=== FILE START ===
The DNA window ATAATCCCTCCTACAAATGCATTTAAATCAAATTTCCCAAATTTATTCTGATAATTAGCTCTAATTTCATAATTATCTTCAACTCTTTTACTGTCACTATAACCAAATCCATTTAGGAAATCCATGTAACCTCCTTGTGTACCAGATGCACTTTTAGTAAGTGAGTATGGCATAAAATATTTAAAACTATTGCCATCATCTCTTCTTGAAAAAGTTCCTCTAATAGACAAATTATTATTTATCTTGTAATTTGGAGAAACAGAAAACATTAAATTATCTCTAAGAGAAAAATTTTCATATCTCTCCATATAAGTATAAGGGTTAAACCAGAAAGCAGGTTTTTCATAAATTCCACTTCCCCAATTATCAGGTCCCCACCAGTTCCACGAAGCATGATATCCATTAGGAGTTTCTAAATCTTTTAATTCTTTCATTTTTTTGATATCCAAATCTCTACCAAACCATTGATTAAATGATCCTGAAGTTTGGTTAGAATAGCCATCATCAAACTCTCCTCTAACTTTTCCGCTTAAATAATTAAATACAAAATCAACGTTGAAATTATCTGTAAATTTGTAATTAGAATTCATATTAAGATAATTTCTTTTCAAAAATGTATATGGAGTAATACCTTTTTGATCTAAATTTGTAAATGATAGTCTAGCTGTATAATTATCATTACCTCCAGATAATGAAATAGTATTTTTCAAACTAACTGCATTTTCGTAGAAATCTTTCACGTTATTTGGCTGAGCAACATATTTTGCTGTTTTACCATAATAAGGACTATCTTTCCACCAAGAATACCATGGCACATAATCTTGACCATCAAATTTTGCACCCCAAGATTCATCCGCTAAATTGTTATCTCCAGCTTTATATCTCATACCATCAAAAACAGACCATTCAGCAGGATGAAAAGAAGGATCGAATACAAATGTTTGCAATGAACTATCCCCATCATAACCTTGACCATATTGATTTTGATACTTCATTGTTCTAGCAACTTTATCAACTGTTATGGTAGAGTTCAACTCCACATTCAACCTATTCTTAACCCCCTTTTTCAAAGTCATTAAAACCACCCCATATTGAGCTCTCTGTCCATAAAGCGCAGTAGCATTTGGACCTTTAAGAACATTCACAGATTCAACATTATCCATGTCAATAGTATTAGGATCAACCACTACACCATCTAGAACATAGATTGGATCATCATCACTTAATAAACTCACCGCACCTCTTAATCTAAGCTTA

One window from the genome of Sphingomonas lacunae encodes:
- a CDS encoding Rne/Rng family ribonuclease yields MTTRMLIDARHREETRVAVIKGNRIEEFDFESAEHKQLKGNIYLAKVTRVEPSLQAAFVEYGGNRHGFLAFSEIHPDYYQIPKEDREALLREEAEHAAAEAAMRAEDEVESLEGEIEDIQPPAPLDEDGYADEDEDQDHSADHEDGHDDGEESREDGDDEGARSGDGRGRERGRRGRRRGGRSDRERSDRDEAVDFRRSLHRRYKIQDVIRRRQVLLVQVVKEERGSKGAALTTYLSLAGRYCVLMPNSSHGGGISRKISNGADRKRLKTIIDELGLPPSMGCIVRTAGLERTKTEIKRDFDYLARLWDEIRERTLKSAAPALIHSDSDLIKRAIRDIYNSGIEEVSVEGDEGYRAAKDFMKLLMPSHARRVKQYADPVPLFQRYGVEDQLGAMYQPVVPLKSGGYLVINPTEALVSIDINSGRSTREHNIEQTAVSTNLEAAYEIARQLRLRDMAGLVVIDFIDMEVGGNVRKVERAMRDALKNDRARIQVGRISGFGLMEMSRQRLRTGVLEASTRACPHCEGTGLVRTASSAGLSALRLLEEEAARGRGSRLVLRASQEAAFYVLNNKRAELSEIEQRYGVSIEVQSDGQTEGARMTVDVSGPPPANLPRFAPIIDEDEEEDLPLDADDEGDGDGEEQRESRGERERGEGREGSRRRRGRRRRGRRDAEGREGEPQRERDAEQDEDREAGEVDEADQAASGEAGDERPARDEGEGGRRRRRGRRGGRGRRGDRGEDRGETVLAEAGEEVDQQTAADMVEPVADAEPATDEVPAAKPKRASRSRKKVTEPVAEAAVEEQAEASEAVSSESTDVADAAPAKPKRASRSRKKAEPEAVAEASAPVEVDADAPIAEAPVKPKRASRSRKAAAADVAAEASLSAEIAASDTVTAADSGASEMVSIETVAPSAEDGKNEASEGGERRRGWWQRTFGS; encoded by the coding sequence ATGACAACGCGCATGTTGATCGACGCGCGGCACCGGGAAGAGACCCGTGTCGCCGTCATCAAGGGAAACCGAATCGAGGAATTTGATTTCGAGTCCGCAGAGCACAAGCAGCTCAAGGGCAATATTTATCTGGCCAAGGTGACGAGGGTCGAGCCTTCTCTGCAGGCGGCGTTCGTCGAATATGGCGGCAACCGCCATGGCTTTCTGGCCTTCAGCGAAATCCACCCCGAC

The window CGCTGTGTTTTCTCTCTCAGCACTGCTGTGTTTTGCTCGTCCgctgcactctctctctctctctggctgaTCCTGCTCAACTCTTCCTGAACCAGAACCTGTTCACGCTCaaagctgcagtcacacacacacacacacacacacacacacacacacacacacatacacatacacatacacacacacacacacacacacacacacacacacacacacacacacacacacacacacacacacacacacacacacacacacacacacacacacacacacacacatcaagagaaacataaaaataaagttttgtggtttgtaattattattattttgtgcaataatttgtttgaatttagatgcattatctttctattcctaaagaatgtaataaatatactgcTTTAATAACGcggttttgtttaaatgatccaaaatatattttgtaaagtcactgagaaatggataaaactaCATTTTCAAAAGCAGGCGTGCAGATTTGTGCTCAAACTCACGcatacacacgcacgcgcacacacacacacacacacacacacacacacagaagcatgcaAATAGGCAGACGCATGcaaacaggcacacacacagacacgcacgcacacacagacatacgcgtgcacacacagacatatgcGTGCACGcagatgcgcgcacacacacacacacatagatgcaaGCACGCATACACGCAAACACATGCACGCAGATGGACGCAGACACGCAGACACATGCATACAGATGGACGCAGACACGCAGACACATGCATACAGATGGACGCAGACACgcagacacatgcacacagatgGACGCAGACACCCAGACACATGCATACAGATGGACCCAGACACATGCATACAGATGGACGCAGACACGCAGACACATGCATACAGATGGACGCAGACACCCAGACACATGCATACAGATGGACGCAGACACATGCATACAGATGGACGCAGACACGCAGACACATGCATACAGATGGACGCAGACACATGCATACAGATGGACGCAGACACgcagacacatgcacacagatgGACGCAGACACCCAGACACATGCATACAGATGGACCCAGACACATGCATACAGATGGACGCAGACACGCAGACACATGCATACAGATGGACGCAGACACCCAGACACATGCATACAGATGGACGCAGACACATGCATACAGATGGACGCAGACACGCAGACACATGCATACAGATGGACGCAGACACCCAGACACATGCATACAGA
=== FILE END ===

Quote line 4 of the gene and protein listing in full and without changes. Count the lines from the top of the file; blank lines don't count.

The window CGCTGTGTTTTCTCTCTCAGCACTGCTGTGTTTTGCTCGTCCgctgcactctctctctctctctggctgaTCCTGCTCAACTCTTCCTGAACCAGAACCTGTTCACGCTCaaagctgcagtcacacacacacacacacacacacacacacacacacacacacatacacatacacatacacacacacacacacacacacacacacacacacacacacacacacacacacacacacacacacacacacacacacacacacacacacacacacacacacacacatcaagagaaacataaaaataaagttttgtggtttgtaattattattattttgtgcaataatttgtttgaatttagatgcattatctttctattcctaaagaatgtaataaatatactgcTTTAATAACGcggttttgtttaaatgatccaaaatatattttgtaaagtcactgagaaatggataaaactaCATTTTCAAAAGCAGGCGTGCAGATTTGTGCTCAAACTCACGcatacacacgcacgcgcacacacacacacacacacacacacacacacagaagcatgcaAATAGGCAGACGCATGcaaacaggcacacacacagacacgcacgcacacacagacatacgcgtgcacacacagacatatgcGTGCACGcagatgcgcgcacacacacacacacatagatgcaaGCACGCATACACGCAAACACATGCACGCAGATGGACGCAGACACGCAGACACATGCATACAGATGGACGCAGACACGCAGACACATGCATACAGATGGACGCAGACACgcagacacatgcacacagatgGACGCAGACACCCAGACACATGCATACAGATGGACCCAGACACATGCATACAGATGGACGCAGACACGCAGACACATGCATACAGATGGACGCAGACACCCAGACACATGCATACAGATGGACGCAGACACATGCATACAGATGGACGCAGACACGCAGACACATGCATACAGATGGACGCAGACACATGCATACAGATGGACGCAGACACgcagacacatgcacacagatgGACGCAGACACCCAGACACATGCATACAGATGGACCCAGACACATGCATACAGATGGACGCAGACACGCAGACACATGCATACAGATGGACGCAGACACCCAGACACATGCATACAGATGGACGCAGACACATGCATACAGATGGACGCAGACACGCAGACACATGCATACAGATGGACGCAGACACCCAGACACATGCATACAGA